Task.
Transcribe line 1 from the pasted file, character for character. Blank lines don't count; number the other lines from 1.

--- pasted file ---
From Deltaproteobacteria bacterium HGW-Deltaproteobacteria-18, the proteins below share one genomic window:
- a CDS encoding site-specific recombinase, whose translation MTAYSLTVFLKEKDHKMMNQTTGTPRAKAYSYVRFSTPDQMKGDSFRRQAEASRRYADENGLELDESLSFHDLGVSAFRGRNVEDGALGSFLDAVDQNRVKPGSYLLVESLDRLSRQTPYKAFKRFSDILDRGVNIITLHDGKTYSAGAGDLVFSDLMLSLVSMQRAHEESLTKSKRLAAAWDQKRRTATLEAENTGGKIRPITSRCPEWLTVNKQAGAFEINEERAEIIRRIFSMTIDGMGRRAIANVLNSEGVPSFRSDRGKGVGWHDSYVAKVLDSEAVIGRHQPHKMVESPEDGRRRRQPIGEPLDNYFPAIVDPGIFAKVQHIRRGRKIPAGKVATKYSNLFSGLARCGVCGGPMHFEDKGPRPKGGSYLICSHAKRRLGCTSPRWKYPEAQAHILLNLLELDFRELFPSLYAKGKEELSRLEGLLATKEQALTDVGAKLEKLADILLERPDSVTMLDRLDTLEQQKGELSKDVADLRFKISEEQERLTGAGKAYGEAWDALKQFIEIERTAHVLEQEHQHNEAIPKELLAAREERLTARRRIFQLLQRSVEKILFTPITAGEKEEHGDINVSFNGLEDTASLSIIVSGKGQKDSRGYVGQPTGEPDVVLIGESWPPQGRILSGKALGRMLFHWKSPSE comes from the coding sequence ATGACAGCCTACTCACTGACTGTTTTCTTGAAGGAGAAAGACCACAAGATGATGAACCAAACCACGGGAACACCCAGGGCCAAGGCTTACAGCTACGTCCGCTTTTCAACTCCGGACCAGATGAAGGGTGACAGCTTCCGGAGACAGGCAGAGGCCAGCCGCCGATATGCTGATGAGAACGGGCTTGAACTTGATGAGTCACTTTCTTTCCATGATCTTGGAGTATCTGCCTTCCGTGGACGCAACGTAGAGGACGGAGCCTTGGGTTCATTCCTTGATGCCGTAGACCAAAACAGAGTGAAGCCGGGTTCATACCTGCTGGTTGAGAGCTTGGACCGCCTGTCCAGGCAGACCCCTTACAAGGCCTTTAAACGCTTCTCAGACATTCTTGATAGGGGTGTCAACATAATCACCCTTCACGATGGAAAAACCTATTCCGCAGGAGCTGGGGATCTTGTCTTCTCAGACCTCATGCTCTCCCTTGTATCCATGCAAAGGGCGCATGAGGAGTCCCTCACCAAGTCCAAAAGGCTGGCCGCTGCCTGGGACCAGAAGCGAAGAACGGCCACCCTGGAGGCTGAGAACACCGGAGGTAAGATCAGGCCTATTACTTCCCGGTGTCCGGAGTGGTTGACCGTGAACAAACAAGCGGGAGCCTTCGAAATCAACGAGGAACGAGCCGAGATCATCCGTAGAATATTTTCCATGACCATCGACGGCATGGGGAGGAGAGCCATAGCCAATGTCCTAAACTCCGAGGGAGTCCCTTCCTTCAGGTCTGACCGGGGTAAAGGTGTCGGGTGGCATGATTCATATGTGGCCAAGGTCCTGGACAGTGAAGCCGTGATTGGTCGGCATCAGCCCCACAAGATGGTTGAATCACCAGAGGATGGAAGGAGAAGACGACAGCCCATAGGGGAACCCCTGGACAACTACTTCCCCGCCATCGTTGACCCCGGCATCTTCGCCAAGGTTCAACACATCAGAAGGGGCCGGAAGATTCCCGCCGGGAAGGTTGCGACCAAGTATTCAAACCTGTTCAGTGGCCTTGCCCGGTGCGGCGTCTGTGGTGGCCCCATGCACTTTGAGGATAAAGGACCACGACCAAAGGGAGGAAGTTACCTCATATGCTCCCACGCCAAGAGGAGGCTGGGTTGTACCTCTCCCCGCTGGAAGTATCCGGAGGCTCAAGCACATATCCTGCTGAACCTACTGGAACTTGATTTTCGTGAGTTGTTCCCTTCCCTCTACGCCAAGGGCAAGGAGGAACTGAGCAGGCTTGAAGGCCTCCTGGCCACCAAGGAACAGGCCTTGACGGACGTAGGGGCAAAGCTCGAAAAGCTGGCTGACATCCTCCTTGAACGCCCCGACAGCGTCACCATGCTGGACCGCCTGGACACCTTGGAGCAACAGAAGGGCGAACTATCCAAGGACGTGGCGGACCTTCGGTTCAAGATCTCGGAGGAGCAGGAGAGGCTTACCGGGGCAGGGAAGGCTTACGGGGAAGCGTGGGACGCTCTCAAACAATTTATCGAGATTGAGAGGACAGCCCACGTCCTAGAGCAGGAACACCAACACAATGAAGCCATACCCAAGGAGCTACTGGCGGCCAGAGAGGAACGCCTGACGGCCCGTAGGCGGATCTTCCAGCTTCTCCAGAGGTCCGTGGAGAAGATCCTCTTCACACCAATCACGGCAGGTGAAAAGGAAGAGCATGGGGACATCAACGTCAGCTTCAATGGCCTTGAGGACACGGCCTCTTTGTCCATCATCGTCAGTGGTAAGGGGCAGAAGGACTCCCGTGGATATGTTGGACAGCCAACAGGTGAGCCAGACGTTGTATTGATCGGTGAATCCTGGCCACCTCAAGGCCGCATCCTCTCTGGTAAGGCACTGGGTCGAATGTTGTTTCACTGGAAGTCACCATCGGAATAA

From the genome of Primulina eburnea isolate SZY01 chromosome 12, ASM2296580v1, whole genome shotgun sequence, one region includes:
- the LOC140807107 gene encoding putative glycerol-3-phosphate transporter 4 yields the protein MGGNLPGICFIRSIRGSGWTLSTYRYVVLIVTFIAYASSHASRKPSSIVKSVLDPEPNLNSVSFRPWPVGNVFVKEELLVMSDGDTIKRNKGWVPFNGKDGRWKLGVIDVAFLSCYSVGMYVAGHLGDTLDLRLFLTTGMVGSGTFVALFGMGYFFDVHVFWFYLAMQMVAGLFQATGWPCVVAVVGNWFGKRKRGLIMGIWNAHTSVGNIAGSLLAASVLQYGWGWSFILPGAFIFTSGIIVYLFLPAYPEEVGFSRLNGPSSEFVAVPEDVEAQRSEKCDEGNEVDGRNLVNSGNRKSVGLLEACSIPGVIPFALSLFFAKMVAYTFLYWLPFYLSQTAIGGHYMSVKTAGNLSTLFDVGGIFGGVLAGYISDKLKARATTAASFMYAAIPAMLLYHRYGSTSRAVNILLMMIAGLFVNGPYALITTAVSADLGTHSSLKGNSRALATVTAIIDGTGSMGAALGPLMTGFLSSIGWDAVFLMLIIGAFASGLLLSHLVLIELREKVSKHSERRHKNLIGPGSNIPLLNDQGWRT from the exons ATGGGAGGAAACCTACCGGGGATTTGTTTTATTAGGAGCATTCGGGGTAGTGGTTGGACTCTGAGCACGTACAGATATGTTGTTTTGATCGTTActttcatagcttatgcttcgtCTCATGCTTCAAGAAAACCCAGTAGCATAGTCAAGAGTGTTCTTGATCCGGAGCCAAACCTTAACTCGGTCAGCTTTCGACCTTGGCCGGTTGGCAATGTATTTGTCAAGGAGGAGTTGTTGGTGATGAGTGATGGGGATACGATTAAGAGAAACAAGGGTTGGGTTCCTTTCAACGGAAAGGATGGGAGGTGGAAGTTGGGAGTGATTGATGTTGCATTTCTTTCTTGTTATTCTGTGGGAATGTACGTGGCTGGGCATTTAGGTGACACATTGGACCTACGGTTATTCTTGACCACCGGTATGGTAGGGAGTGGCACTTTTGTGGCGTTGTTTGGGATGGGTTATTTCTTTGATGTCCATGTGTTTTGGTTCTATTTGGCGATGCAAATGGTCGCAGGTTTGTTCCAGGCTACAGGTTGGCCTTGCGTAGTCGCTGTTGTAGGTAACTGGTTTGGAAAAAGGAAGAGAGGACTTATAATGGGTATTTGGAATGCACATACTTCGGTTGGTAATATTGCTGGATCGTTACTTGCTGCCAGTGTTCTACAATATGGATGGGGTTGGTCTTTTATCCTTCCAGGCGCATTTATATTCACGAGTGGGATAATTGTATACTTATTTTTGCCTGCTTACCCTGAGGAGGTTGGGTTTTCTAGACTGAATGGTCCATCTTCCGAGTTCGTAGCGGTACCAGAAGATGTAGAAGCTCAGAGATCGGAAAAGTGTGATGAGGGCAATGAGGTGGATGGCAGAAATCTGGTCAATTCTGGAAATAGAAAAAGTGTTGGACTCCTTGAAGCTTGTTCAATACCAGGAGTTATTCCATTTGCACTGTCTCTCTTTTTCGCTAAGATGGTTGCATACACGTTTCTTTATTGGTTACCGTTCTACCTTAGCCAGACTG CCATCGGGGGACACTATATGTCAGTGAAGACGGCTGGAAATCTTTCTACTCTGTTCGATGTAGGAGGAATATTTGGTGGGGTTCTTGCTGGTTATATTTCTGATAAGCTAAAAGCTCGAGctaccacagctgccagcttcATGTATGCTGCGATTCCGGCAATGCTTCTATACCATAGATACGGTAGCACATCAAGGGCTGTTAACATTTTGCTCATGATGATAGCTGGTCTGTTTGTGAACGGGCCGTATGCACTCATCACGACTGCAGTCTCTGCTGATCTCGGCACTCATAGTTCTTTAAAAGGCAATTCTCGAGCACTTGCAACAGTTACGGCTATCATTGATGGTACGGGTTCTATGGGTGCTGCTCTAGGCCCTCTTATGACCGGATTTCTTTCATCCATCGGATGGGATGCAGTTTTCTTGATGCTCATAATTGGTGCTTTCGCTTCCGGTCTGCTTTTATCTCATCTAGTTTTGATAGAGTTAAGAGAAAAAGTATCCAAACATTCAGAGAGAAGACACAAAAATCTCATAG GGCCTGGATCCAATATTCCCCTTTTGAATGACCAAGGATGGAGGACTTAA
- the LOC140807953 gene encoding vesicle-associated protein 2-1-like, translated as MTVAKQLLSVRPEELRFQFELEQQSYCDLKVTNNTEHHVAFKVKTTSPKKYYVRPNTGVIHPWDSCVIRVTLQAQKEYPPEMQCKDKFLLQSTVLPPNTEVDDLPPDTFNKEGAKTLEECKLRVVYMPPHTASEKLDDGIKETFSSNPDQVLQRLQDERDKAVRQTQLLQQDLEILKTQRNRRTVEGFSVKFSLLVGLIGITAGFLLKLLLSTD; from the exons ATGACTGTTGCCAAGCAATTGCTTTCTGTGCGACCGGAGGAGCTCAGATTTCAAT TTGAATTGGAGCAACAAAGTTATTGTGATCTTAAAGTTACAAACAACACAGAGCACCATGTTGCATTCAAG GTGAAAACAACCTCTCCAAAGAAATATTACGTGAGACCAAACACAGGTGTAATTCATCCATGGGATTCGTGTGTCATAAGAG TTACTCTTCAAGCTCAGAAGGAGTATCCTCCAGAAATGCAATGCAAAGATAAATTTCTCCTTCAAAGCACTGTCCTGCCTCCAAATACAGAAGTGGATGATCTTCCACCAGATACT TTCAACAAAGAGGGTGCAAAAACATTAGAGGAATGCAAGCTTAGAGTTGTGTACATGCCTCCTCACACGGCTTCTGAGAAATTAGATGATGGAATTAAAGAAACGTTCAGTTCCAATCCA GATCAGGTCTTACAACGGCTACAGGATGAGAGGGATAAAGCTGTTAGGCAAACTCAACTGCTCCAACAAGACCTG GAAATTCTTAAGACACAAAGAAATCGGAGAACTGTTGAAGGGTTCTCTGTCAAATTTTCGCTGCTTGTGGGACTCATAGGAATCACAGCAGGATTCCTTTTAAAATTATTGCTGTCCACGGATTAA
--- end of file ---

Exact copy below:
From Deltaproteobacteria bacterium HGW-Deltaproteobacteria-18, the proteins below share one genomic window: